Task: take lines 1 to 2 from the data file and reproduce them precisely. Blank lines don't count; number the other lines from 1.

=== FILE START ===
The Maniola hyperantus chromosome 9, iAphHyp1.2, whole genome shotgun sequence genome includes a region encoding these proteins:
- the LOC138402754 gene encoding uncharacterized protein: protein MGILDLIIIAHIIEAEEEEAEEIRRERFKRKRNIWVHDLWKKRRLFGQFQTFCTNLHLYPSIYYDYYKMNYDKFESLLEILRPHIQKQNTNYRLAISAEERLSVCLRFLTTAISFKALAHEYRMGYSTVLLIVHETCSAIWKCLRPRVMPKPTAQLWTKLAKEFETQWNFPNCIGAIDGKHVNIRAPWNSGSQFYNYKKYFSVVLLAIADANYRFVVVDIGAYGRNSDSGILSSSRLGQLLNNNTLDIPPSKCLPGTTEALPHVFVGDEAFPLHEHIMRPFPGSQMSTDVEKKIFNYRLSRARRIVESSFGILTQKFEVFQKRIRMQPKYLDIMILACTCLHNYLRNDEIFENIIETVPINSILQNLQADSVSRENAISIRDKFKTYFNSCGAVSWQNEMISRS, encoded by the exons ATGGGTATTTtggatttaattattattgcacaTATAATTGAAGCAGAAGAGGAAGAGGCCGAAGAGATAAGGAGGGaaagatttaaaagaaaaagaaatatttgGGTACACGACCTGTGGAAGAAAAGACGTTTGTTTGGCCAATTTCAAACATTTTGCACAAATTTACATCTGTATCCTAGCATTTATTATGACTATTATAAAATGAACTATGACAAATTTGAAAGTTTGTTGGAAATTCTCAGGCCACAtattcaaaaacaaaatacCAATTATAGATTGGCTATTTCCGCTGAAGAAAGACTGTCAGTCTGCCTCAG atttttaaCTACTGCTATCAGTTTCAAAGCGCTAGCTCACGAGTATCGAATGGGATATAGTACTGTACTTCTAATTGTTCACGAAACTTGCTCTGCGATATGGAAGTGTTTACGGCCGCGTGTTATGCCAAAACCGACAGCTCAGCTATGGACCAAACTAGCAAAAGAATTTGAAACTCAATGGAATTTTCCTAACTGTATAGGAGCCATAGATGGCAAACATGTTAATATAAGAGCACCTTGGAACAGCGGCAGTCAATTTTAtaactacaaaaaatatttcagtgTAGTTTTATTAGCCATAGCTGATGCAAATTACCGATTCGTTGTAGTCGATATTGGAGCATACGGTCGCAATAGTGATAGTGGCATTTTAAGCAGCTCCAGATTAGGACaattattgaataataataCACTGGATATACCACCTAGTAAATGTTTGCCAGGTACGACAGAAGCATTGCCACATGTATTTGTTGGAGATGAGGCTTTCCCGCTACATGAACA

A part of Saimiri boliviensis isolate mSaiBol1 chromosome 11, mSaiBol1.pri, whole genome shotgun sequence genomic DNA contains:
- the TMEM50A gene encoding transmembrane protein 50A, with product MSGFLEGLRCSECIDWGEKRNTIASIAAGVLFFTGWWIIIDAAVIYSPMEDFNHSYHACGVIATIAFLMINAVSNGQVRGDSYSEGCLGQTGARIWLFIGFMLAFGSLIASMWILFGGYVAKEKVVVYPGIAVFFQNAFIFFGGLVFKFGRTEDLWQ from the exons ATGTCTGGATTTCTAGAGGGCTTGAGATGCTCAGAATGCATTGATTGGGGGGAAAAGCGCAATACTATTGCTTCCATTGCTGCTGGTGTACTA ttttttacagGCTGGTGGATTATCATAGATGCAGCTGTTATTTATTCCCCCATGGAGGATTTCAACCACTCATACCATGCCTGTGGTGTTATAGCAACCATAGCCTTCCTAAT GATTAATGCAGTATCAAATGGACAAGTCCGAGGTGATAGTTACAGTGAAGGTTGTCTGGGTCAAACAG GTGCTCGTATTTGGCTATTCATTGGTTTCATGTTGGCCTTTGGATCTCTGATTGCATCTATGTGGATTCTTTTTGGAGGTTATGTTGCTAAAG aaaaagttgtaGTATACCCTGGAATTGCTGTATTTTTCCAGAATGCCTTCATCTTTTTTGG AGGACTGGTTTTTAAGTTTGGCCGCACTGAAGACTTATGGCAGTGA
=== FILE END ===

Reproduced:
The Maniola hyperantus chromosome 9, iAphHyp1.2, whole genome shotgun sequence genome includes a region encoding these proteins:
- the LOC138402754 gene encoding uncharacterized protein: protein MGILDLIIIAHIIEAEEEEAEEIRRERFKRKRNIWVHDLWKKRRLFGQFQTFCTNLHLYPSIYYDYYKMNYDKFESLLEILRPHIQKQNTNYRLAISAEERLSVCLRFLTTAISFKALAHEYRMGYSTVLLIVHETCSAIWKCLRPRVMPKPTAQLWTKLAKEFETQWNFPNCIGAIDGKHVNIRAPWNSGSQFYNYKKYFSVVLLAIADANYRFVVVDIGAYGRNSDSGILSSSRLGQLLNNNTLDIPPSKCLPGTTEALPHVFVGDEAFPLHEHIMRPFPGSQMSTDVEKKIFNYRLSRARRIVESSFGILTQKFEVFQKRIRMQPKYLDIMILACTCLHNYLRNDEIFENIIETVPINSILQNLQADSVSRENAISIRDKFKTYFNSCGAVSWQNEMISRS, encoded by the exons ATGGGTATTTtggatttaattattattgcacaTATAATTGAAGCAGAAGAGGAAGAGGCCGAAGAGATAAGGAGGGaaagatttaaaagaaaaagaaatatttgGGTACACGACCTGTGGAAGAAAAGACGTTTGTTTGGCCAATTTCAAACATTTTGCACAAATTTACATCTGTATCCTAGCATTTATTATGACTATTATAAAATGAACTATGACAAATTTGAAAGTTTGTTGGAAATTCTCAGGCCACAtattcaaaaacaaaatacCAATTATAGATTGGCTATTTCCGCTGAAGAAAGACTGTCAGTCTGCCTCAG atttttaaCTACTGCTATCAGTTTCAAAGCGCTAGCTCACGAGTATCGAATGGGATATAGTACTGTACTTCTAATTGTTCACGAAACTTGCTCTGCGATATGGAAGTGTTTACGGCCGCGTGTTATGCCAAAACCGACAGCTCAGCTATGGACCAAACTAGCAAAAGAATTTGAAACTCAATGGAATTTTCCTAACTGTATAGGAGCCATAGATGGCAAACATGTTAATATAAGAGCACCTTGGAACAGCGGCAGTCAATTTTAtaactacaaaaaatatttcagtgTAGTTTTATTAGCCATAGCTGATGCAAATTACCGATTCGTTGTAGTCGATATTGGAGCATACGGTCGCAATAGTGATAGTGGCATTTTAAGCAGCTCCAGATTAGGACaattattgaataataataCACTGGATATACCACCTAGTAAATGTTTGCCAGGTACGACAGAAGCATTGCCACATGTATTTGTTGGAGATGAGGCTTTCCCGCTACATGAACA